After about 10 half-lives, the amount of radiocarbon left becomes too miniscule to measure and so this technique isn't useful for dating specimens which died more than 60,000 years ago.
Willard Libby (1908–1980), a professor of chemistry at the University of Chicago, began the research that led him to radiocarbon dating in 1945.
He was inspired by physicist Serge Korff (1906–1989) of New York University, who in 1939 discovered that neutrons were produced during the bombardment of the atmosphere by cosmic rays.
The amount of cosmic rays penetrating the earth's atmosphere is itself affected by things like the earth's magnetic field which deflects cosmic rays.
Precise measurements taken over the last 140 years have shown a steady decay in the strength of the earth's magnetic field.
Plants and animals naturally incorporate both the abundant C-12 isotope and the much rarer radiocarbon isotope into their tissues in about the same proportions as the two occur in the atmosphere during their lifetimes.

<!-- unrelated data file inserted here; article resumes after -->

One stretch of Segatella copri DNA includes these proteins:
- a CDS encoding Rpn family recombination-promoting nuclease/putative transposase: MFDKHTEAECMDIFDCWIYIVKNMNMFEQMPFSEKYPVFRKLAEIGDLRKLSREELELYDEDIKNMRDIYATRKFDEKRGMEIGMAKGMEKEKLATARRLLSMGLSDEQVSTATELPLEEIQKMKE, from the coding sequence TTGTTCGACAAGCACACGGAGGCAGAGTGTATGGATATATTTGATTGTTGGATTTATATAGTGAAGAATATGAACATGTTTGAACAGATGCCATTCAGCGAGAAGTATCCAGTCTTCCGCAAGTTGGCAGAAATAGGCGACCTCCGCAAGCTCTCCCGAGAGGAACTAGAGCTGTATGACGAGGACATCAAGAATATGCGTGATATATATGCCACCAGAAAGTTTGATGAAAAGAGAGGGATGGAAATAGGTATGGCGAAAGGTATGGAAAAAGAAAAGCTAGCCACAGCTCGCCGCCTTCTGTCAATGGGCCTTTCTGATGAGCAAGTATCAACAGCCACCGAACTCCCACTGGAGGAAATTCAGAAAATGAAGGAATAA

When a creature dies, it ceases to consume more radiocarbon while the C-14 already in its body continues to decay back into nitrogen.
This means there's been a steady increase in radiocarbon production (which would increase the ratio).
And finally, this dating scheme is controversial because the dates derived are often wildly inconsistent. God, the Father, sent His only Son to satisfy that judgment for those who believe in Him.
For example, "One part of Dima [a famous baby mammoth discovered in 1977] was 40,000 RCY [Radiocarbon Years], another was 26,000 RCY, and 'wood found immediately around the carcass' was 9,000-10,000 RCY." (Walt Brown, In the Beginning, 2001, p. Jesus, the creator and eternal Son of God, who lived a sinless life, loves us so much that He died for our sins, taking the punishment that we deserve, was buried, and rose from the dead according to the Bible.
If you truly believe and trust this in your heart, receiving Jesus alone as your Savior, declaring, "Jesus is Lord," you will be saved from judgment and spend eternity with God in heaven.
First of all, it's predicated upon a set of questionable assumptions.